Made Weekly

a cooking experiment: five recipes, five days, one ingredient

Radishes 101

A radish was not a welcome sight in a salad when I was a child. If I so much as spied a sliver of pink poking through the greens I was. not. happy. Much like asparagus and scallions, radishes have recovered from childhood hatred to become one of my favorite veggies. Crunchy, spicy, and beautiful, they’re great for sprucing up salads and snacking on with butter and fleur de sel. 

Varieties: Radishes come in many varieties, although we’re most familiar with the standard pink-skinned, white-fleshed version that can be found in the grocery store. One of the fun parts of shopping at a farmer’s market is stumbling on more obscure varieties of fruits and veggies. Two of my favorite varieties are the French breakfast radish, elongated instead of round, its skin fading from pink to white; and the watermelon radish, which is green on the outside and pink on the inside. Daikon is a radish found in Japanese and other Asian cuisines, and is much larger, elongated, and white.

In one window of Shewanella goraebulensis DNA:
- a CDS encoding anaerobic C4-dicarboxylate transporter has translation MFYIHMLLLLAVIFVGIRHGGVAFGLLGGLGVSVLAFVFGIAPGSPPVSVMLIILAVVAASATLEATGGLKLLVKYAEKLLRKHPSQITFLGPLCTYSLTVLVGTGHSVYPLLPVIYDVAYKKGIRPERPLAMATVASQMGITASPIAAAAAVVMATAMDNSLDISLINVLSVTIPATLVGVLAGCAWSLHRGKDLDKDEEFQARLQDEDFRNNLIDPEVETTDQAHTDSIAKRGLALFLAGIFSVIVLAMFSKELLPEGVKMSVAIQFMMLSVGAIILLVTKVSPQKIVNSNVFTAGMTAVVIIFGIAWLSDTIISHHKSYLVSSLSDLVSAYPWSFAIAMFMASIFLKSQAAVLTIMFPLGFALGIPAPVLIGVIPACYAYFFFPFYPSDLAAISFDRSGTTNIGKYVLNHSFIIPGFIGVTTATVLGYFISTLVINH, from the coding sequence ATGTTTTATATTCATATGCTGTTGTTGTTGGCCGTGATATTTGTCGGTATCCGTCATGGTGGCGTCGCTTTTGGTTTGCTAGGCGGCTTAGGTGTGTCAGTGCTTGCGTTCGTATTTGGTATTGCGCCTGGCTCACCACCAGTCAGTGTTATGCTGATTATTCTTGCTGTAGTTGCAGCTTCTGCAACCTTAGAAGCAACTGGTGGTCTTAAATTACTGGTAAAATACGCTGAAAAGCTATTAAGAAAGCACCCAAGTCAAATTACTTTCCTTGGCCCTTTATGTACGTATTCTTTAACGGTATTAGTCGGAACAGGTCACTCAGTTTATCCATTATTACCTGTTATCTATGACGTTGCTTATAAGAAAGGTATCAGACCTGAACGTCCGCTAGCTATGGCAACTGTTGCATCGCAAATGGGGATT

Preparations: Radishes are most frequently prepared raw, but they can also be braised on the stovetop in some butter and stock, or roasted at high heat until tender. The leaves are edible, and the plant is related to mustard and turnips, both of which have somewhat spicy, edible leaves.

Noche de Rábanos: Spanish for “Night of the Radishes,” Noche de Rábanos is a yearly festival held on December 23 in Oaxaca City. One of the main events is an exhibition of carved radishes, which have been specially grown for the event and can weigh almost 7 pounds.

Crunch crunch! Radish week is here.

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